The discussion on flash fiction (see post below) sparked an interesting comment from Darby Larson:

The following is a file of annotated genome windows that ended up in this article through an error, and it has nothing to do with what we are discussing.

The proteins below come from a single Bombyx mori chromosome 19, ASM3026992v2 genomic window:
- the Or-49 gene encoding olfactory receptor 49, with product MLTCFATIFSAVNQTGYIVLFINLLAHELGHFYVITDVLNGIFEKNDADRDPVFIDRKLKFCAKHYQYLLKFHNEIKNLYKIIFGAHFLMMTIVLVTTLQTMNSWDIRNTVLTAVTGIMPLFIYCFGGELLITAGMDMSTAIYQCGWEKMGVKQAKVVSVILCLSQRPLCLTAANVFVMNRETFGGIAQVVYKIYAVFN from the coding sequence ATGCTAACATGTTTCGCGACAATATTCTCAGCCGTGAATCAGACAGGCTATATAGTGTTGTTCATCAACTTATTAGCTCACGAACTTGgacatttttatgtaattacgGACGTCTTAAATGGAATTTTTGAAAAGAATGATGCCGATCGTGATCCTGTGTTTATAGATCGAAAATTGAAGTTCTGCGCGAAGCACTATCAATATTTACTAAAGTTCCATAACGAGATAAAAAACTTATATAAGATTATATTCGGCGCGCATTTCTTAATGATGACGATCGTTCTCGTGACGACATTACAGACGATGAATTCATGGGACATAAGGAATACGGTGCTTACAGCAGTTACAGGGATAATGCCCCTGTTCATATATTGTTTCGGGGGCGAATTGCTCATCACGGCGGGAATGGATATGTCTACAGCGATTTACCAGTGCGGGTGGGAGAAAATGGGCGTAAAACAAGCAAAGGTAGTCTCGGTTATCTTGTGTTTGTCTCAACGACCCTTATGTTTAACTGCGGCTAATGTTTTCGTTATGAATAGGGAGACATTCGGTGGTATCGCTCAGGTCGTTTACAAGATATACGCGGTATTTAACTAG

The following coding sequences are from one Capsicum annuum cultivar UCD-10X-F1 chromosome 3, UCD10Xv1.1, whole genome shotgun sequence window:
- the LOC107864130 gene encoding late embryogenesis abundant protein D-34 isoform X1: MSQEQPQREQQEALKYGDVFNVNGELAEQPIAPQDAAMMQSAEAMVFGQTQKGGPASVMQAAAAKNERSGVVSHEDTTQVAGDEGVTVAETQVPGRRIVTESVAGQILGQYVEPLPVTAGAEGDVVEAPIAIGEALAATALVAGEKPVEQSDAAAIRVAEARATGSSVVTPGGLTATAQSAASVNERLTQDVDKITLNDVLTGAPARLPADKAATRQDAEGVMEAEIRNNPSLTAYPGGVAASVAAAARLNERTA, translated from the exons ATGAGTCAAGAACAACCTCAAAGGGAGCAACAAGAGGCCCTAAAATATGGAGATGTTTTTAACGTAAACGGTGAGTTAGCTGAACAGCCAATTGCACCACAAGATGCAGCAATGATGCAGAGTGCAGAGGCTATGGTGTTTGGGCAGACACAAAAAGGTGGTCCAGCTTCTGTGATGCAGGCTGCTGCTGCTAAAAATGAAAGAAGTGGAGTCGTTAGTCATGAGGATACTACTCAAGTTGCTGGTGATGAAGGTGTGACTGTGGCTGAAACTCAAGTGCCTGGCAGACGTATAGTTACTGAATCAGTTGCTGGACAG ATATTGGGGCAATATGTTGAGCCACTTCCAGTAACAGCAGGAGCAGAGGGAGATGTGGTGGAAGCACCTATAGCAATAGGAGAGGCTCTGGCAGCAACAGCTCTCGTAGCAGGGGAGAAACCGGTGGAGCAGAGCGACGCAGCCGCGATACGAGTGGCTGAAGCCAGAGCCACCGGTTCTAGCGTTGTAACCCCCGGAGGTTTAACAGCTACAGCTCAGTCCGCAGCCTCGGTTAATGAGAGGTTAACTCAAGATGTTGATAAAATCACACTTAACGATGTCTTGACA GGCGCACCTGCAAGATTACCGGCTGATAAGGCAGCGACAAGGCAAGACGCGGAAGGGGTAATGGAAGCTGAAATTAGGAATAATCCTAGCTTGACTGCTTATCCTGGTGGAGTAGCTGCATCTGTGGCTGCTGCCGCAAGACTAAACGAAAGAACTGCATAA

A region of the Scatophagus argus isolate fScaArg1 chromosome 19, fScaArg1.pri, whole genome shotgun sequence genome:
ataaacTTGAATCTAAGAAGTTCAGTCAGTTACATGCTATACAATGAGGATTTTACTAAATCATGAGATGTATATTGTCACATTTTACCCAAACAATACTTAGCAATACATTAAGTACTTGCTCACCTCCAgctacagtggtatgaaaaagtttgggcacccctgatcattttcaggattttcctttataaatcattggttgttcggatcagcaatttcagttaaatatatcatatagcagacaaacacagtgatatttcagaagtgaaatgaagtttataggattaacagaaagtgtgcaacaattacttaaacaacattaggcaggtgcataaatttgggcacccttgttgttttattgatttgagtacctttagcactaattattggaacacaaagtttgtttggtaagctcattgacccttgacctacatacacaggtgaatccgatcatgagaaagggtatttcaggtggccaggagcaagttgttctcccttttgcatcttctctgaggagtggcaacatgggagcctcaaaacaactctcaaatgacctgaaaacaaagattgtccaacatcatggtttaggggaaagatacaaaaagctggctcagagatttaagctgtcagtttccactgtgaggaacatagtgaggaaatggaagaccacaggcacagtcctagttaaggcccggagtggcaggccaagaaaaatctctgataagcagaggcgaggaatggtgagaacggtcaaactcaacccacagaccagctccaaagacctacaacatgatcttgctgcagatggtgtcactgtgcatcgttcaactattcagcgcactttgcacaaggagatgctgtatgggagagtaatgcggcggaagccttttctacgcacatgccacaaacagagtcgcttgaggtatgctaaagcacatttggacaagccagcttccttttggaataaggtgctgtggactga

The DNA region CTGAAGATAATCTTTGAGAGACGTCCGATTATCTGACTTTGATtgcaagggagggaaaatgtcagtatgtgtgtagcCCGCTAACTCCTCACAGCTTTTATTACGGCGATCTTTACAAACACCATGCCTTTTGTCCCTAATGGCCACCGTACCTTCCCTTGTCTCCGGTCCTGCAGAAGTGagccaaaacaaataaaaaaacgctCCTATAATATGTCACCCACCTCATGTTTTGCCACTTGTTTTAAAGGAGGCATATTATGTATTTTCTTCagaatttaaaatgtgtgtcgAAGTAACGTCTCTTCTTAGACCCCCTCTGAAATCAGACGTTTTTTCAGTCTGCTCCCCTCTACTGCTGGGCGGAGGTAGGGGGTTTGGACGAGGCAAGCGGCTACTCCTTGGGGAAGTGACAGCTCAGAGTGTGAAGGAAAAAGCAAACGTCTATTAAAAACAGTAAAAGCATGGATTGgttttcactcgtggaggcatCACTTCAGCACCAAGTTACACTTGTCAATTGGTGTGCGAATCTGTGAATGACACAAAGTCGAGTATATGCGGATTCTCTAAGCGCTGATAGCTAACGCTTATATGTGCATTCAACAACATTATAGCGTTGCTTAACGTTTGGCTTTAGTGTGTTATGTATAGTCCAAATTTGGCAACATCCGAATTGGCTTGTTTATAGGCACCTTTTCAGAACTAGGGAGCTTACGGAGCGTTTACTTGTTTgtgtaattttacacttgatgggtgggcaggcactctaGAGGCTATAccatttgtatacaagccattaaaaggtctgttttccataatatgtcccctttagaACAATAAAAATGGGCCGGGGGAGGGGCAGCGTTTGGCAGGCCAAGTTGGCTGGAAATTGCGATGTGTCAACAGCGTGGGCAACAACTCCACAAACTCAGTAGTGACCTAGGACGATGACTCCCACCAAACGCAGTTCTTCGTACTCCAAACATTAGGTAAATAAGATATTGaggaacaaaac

How do you relate flash fiction to video games? What a fascinating question. I think there is a relation to a very specific kind of surreal fiction (I don't think it relates to *flash* per se) if you dismiss the fact that video games are the way they are in order to account for interactivity. I've always thought of video games as a way of looking at a plot through very surreal goggles. Death doesn't mean the same thing, carries no emotional impact. The rules of death are very specific and odd. You can be hurt a specific number of times and then you lose one of a specific number of lives (?), then when those lives are finished you can restart history over again. The only motive is progression. Progression for the sake of progression. There's a wonderful moment in an old Family Guy episode where there's a distinct cross-over from real to video-game-surreal when everyone learns the rules of death no longer apply and suddenly our human tendencies to be violent take over and everyone shoots everyone. There's a fascinating place somewhere in the midst of that crossover where a very particular kind of surreal fiction rests.